My question is whether the word 'Dropout' has negative connotations?

I would like to express in a job resume how I 'dropped out' of University during the first semester but my proofreader thinks withdrew is a more appropriate word.

This question led me to reconsider how I have used 'Dropout' to describe myself in my social media profiles as well as to people, as a quick indicator of my past experience at University.

Do you think embracing this term if it has a negative connatation may impact my public image?

Thank you

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    Yes, "dropout" generally has negative connotations. – Doug Glancy Apr 8 '16 at 1:05
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    Definitely. I would suuest that you say ' I "studied"at U. Wantfrieswiththat, but chose not to complete my program in order to pursue more immediaely promising opportunites.' It's transparent BS, but it beats calling yourself a "dropout." – Rob_Ster Apr 8 '16 at 1:12
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    Dropout makes me think (probably incorrectly) that you're a quitter and are unlikely to keep working at something when it gets hard, so yes, very negative connotations for me. Maybe a more interesting question would be whether there's a neutral word for someone who was accepted to University, tried it and decided it wasn't for them, although if you didn't complete a single semester, it hardly seems worth mentioning. – ColleenV parted ways Apr 8 '16 at 1:31
  • Don't say "dropped out" or anything similar. At most say "withdrew", or "left the university". – Hot Licks Apr 8 '16 at 1:59
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    @Drew ~ You are correct. Trying to spin it or cover up looks too obvious, and that is precisely why I suggest being honest instead of covering up. The OP (hopfully!) had a good reason to drop out/withdraw from the course, and he should explain that. No blah blah blah. No cover up. – Roaring Fish Apr 8 '16 at 4:42

Surely your public image is defined by more than one word. It's true that many entrepreneurs and billionaires are college dropouts and they likely have little use for a resume, but I would expect them to have fully embraced the word, "dropout".

I would also be careful to distinguish the distinct purposes and differences of the things you brought up: job resume, social media, and your public image. A job resume is meant to impress someone enough so you'll get that follow-up call or interview. Social media is, well, for being social -- interacting with people who may or may not know you. And finally your public image is something that is hard to control. The entire field of public relations is devoted primarily to managing a person or business's public image, and may even include managing their social media.

My point is that your resume is a one-on-one "communication" whereas the other two are not. A resume is for interacting with the person while social media and public image are about interacting with people.

You can choose to embrace or not embrace the word at your discretion, and the choice may depend on your self-esteem or confidence in defending your idea of the term and how well you feel you fit into that context. Interacting with the person and interacting with the people are entirely different circumstances, and your usage of the word should reflect that.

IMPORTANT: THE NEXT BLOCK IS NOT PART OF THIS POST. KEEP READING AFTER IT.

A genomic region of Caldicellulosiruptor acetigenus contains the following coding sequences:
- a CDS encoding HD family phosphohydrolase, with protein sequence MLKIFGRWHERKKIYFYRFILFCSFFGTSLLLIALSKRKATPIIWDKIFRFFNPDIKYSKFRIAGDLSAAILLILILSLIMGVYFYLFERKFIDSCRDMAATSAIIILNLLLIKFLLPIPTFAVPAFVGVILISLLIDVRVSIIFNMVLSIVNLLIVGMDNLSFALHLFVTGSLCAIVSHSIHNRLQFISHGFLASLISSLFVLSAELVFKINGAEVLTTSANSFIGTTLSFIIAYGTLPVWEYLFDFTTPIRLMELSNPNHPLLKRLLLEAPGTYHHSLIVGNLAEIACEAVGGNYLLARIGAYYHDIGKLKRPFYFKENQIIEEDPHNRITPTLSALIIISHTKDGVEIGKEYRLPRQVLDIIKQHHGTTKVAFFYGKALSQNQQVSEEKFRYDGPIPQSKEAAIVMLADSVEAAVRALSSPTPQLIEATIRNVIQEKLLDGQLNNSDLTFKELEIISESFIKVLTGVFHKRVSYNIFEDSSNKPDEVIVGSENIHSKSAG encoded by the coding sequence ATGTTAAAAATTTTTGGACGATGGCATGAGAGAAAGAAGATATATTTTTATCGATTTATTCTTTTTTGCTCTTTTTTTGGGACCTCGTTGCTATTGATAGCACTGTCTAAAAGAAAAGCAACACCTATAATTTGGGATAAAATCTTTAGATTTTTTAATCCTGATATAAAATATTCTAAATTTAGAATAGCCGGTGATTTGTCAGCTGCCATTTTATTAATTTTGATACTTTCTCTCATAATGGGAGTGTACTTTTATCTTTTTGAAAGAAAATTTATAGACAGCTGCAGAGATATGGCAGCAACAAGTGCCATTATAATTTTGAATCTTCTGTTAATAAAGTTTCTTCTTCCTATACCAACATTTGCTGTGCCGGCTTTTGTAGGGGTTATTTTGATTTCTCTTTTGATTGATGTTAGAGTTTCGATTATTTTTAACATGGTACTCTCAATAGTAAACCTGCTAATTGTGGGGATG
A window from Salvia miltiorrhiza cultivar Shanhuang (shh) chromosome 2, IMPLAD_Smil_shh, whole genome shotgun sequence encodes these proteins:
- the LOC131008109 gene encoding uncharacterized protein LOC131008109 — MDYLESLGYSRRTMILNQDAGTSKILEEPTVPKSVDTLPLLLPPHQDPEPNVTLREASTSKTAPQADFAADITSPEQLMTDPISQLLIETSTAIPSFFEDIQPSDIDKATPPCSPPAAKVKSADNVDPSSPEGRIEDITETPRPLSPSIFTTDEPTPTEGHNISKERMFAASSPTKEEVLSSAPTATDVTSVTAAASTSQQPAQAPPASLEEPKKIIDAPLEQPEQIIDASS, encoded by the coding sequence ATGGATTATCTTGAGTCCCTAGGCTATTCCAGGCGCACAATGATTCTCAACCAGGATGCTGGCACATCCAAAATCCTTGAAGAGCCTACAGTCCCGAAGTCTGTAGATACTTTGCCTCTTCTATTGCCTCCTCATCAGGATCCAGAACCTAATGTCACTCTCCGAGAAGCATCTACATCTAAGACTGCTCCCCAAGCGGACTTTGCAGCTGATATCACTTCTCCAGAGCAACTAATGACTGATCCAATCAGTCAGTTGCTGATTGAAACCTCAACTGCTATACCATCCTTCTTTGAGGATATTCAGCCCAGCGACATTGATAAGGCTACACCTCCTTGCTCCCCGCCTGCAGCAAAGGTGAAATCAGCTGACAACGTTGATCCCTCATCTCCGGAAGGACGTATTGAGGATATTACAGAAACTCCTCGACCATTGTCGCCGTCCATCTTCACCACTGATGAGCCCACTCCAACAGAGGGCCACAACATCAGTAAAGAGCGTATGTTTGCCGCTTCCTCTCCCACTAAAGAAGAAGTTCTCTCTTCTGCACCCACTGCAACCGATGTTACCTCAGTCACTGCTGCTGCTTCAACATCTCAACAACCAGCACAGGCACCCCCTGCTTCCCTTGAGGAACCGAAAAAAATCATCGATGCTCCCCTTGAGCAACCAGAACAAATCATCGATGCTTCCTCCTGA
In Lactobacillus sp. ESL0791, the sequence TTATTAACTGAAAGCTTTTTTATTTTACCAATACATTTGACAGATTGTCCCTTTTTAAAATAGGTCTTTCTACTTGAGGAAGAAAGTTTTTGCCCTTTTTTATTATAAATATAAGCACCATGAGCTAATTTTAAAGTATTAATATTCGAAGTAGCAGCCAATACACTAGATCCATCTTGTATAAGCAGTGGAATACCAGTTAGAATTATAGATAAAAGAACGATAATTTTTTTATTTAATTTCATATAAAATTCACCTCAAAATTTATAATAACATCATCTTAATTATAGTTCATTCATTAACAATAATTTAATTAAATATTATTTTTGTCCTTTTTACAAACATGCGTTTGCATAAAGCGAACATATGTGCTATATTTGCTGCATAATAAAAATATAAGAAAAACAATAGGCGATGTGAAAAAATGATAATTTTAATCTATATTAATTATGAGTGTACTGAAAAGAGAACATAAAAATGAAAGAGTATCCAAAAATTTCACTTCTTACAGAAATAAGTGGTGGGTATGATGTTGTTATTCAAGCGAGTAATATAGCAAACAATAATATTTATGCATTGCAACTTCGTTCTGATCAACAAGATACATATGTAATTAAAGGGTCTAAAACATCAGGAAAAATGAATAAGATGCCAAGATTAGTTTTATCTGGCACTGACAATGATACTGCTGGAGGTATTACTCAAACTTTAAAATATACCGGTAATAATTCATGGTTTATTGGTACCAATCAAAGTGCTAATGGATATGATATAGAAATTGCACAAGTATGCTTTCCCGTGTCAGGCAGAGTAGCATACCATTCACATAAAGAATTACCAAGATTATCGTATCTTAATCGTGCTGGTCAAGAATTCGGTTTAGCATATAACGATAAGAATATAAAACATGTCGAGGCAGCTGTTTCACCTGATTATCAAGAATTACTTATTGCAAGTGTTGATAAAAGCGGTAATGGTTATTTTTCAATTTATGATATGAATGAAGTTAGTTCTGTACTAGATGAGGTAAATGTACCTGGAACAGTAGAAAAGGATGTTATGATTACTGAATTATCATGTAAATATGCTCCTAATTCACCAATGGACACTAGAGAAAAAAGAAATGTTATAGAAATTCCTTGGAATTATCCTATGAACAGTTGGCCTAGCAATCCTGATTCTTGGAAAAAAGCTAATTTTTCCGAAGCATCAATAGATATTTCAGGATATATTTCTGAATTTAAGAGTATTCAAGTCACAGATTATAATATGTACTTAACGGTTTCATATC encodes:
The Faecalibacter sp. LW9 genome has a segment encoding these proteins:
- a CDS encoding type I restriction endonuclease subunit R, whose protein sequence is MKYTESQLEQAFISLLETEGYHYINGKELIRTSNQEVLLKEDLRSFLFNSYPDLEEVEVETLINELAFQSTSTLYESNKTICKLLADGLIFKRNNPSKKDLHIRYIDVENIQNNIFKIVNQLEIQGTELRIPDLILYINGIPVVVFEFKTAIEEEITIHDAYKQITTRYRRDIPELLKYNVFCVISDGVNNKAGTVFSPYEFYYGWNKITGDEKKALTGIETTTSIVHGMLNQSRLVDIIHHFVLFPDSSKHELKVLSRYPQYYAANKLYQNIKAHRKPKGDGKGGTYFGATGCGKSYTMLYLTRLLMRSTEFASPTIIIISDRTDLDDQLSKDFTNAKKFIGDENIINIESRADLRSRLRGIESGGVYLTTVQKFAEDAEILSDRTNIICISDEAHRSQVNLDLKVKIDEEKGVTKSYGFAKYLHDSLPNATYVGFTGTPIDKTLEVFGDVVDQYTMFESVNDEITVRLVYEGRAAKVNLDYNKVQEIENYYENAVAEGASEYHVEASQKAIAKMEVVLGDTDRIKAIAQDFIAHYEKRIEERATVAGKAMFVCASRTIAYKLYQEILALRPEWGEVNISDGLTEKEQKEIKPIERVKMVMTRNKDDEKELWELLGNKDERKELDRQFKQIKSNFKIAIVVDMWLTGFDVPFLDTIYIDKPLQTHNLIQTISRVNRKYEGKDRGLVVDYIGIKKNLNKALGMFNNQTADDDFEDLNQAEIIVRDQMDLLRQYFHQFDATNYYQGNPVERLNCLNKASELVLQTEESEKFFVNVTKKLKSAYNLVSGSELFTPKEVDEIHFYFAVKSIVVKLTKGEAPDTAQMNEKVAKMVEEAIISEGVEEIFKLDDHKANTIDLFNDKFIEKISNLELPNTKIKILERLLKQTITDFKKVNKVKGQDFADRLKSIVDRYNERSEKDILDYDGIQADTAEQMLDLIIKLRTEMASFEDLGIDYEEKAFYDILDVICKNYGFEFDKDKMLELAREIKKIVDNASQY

One solution is to simply put the dates of your university attendance and leave it at that (and omit the "expected graduation date" entry). No need to explain anything explicitly. You want your resume to hint or guide the reader so that he or she creates the best "image" of you based on the text and layout of a simple sheet of paper with your name at the top.

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    So...does the word 'dropout' have negative connotations? – Sven Yargs Apr 8 '16 at 1:57
  • +1 for accomplished people embracing having dropped out, and mentioning that it is important to not let a single word sum you up. And for pointing out what a resume is for: helping you to get an interview, where you really introduce yourself. – Drew Apr 8 '16 at 4:38
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    @SvenYargs The term dropout has much wider currency, as a negative stereotype, in the USA than it does in Britain, where it is seldom used. It became popular in the 1960s. In Europe, at that time there was a lower incidence of students not completing their courses. The enormous pressures on university places made authorities take more care over deciding who they accepted, and hence far fewer students dropped out than was the case in America. (Europe in the 60s had still not fully recovered, and was relatively poorer in most things than America) – WS2 Apr 8 '16 at 7:06
  • @WS2 Actually in the US if you just say "dropout" there is a strong association with someone who didn't complete high school/secondary school. If you search for "news dropout rate" most of those hits will be about people who didn't finish high school, not University. Given that high school dropouts, poverty, minority status, teen pregnancy, gang membership, and drug use all go hand-in-hand in those stories for maximum impact, the negativity historically has not so much to do with number of university dropouts and a lot more to do with our grammar and secondary school problems. – ColleenV parted ways Apr 8 '16 at 22:52

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